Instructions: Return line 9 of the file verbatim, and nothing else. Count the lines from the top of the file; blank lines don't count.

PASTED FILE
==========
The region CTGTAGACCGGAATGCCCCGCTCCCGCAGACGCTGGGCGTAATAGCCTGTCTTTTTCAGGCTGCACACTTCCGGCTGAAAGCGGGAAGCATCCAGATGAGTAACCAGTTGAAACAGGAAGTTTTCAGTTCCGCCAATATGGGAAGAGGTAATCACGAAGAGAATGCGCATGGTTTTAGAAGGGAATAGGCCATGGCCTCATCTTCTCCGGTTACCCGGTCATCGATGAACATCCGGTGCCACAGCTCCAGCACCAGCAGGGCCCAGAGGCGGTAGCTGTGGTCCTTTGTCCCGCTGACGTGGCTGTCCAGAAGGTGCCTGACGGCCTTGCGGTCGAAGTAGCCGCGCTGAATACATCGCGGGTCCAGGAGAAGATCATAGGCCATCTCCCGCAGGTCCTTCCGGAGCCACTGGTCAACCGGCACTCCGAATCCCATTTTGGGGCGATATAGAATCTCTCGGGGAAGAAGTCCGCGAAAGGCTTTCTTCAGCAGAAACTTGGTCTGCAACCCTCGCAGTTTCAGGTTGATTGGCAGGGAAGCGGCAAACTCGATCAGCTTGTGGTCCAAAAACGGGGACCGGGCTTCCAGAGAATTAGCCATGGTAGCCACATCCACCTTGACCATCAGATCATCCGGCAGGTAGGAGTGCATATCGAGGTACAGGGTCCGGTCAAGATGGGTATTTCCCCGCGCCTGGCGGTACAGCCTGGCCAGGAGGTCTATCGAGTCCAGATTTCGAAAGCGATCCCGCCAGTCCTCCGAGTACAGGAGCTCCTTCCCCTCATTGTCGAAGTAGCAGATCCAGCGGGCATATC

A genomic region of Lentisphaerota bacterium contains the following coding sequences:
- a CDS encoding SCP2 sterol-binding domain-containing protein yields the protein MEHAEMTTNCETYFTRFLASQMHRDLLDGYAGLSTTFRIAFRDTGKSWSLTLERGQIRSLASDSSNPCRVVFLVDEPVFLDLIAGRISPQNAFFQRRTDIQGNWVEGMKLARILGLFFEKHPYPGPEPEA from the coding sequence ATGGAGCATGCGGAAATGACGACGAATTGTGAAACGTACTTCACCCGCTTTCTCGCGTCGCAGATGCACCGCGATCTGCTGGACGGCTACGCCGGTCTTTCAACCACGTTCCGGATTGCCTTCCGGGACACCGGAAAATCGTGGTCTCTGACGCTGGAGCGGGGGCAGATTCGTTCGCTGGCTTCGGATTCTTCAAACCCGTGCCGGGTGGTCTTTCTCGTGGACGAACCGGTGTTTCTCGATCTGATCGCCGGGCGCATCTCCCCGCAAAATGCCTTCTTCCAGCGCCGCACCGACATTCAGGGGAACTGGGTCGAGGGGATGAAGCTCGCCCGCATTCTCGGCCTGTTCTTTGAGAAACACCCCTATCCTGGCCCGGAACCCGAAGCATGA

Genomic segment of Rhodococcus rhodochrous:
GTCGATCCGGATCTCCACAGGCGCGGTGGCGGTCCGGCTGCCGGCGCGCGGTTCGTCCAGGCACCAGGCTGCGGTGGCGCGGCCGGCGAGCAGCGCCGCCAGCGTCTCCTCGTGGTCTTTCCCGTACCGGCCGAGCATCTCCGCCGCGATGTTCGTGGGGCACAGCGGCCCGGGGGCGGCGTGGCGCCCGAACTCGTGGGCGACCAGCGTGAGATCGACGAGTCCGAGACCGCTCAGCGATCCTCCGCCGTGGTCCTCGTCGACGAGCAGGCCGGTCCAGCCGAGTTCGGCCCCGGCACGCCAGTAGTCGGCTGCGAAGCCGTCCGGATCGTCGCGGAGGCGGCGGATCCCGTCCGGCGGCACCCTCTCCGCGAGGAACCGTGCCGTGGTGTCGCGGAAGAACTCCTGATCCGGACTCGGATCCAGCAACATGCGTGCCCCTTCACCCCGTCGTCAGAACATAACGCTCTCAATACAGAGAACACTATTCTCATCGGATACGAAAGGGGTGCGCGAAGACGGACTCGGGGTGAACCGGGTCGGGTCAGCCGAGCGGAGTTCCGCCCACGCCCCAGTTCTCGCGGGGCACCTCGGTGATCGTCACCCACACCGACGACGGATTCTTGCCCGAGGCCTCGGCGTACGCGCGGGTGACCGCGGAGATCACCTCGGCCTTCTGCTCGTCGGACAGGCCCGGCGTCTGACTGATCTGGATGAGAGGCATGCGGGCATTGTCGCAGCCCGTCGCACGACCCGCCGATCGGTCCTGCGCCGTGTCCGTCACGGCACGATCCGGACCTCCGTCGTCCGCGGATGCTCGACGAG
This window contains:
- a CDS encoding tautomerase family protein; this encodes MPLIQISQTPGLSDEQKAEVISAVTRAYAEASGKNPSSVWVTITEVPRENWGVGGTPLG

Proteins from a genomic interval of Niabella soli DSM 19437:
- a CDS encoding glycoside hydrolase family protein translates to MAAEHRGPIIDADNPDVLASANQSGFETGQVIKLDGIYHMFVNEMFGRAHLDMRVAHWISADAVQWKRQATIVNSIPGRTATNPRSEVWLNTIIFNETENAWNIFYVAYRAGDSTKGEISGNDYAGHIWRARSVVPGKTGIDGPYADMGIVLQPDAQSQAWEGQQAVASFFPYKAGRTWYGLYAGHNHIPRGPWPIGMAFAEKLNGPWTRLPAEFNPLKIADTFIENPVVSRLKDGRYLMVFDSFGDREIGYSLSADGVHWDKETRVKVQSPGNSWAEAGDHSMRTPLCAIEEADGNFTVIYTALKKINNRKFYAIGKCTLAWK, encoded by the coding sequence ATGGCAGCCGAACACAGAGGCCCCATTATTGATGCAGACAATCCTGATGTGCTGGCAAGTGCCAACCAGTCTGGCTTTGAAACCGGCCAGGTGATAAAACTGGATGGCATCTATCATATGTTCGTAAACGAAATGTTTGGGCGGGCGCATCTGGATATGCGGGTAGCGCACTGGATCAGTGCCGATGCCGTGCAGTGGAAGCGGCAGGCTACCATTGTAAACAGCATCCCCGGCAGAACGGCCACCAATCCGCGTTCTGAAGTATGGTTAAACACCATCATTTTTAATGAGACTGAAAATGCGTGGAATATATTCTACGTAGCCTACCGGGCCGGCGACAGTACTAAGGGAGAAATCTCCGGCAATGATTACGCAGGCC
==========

- a CDS encoding glycoside hydrolase family protein translates to MAAEHRGPIIDADNPDVLASANQSGFETGQVIKLDGIYHMFVNEMFGRAHLDMRVAHWISADAVQWKRQATIVNSIPGRTATNPRSEVWLNTIIFNETENAWNIFYVAYRAGDSTKGEISGNDYAGHIWRARSVVPGKTGIDGPYADMGIVLQPDAQSQAWEGQQAVASFFPYKAGRTWYGLYAGHNHIPRGPWPIGMAFAEKLNGPWTRLPAEFNPLKIADTFIENPVVSRLKDGRYLMVFDSFGDREIGYSLSADGVHWDKETRVKVQSPGNSWAEAGDHSMRTPLCAIEEADGNFTVIYTALKKINNRKFYAIGKCTLAWK, encoded by the coding sequence ATGGCAGCCGAACACAGAGGCCCCATTATTGATGCAGACAATCCTGATGTGCTGGCAAGTGCCAACCAGTCTGGCTTTGAAACCGGCCAGGTGATAAAACTGGATGGCATCTATCATATGTTCGTAAACGAAATGTTTGGGCGGGCGCATCTGGATATGCGGGTAGCGCACTGGATCAGTGCCGATGCCGTGCAGTGGAAGCGGCAGGCTACCATTGTAAACAGCATCCCCGGCAGAACGGCCACCAATCCGCGTTCTGAAGTATGGTTAAACACCATCATTTTTAATGAGACTGAAAATGCGTGGAATATATTCTACGTAGCCTACCGGGCCGGCGACAGTACTAAGGGAGAAATCTCCGGCAATGATTACGCAGGCC